In the second part of our series with Gov. Gretchen Whitmer, she reveals that she had no desire to run for governor after she finished 14 years in the Michigan House and Senate.
Unlike others who longed for the job early on in their lives, the governor admits, at one point, she was done with politics for good.
Almost from the moment he set foot in the Michigan House as Rep. John Engler, in the back of his mind, he was figuring out how to change that title to Governor and eventually he did.
It was often said in this town that Republican Bill Schuette came out of his mother’s womb and announced he wanted to be governor.
Gretchen Whitmer took care of that but she reveals in a Michigan Public TV interview that being governor was not on her agenda from the get-go.
“It was not something that was long planned,” explains the governor. “I was not one of those people who came out of the womb saying that I wanted to run for office one day.”
In fact, she almost never got to her victory party in November of 2018 because, when she finished her 14 years in the legislature, she had had it with politics as she walked out of the Capitol door for what she thought was the last time.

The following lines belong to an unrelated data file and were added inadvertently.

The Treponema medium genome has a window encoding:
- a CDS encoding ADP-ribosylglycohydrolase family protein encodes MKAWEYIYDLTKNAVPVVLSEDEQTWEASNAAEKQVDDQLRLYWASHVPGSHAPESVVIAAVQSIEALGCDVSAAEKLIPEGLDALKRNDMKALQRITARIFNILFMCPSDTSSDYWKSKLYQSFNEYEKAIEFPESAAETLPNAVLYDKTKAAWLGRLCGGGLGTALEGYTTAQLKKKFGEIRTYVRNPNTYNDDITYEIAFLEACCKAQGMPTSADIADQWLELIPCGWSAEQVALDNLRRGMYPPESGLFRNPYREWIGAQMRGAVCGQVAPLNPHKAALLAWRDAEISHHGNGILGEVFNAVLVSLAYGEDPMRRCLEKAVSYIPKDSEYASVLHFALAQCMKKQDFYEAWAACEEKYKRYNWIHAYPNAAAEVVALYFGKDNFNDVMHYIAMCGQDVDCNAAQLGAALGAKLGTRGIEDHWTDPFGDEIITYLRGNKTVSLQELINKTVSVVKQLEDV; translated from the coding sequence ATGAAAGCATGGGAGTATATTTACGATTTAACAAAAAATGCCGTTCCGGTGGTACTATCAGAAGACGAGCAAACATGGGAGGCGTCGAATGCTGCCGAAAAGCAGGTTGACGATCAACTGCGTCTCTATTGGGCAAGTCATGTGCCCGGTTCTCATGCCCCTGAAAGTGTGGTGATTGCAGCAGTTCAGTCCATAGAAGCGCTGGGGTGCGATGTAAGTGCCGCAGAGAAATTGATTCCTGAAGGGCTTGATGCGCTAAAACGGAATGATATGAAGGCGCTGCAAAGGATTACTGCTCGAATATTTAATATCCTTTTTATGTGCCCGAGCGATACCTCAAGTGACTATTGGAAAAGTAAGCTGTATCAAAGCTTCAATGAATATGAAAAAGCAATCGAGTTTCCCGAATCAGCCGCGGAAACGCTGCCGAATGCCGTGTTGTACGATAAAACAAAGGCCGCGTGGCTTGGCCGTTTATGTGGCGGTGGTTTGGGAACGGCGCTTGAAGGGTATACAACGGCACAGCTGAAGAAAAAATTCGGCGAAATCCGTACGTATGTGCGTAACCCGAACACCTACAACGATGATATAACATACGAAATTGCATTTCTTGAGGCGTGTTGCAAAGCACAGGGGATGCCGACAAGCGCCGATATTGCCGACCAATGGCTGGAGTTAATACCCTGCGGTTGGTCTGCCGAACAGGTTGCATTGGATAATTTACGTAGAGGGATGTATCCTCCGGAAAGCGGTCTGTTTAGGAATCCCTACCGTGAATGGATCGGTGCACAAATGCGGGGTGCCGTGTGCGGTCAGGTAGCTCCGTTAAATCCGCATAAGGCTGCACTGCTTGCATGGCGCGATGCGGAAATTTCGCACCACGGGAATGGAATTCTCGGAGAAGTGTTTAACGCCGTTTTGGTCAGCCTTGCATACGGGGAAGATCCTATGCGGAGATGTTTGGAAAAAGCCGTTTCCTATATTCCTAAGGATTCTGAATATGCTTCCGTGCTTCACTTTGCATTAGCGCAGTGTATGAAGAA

“I was ready to be done as I left that night and said goodbye to the Capitol in that beautiful cold winter and took some time off.”
Skubick: “So that night that you left you were done with politics in your mind.”
Gov. Whitmer: “Yeah. I thought so, absolutely.”
Skubick: “You were up to here with it?”
Gov. Whitmer: “Yeah. I was tired.”
She told her parents and her close friends, she was done with public service and would explore other adventures.
And then the Flint water crisis splashed onto the front pages, followed by the headline grabbing sordid story of two lawmakers who got caught in an affair.
Now, instead of thinking she was done with the political game, her attitude flipped.
“I think the magnitude of the Flint water crisis became known and between that and the Cindy Gamrat scandal happening at the time, I thought you know we need leaders who live their values and do the right thing and fix problems and that’s when I really started to think, you know I might run for office again.”
And then, on January third in her East Lansing kitchen, she announced she wanted to be governor and then 671 days later she became just that.
In part three of this four-part series of interviews, the governor talks about her first crisis just three weeks into the job.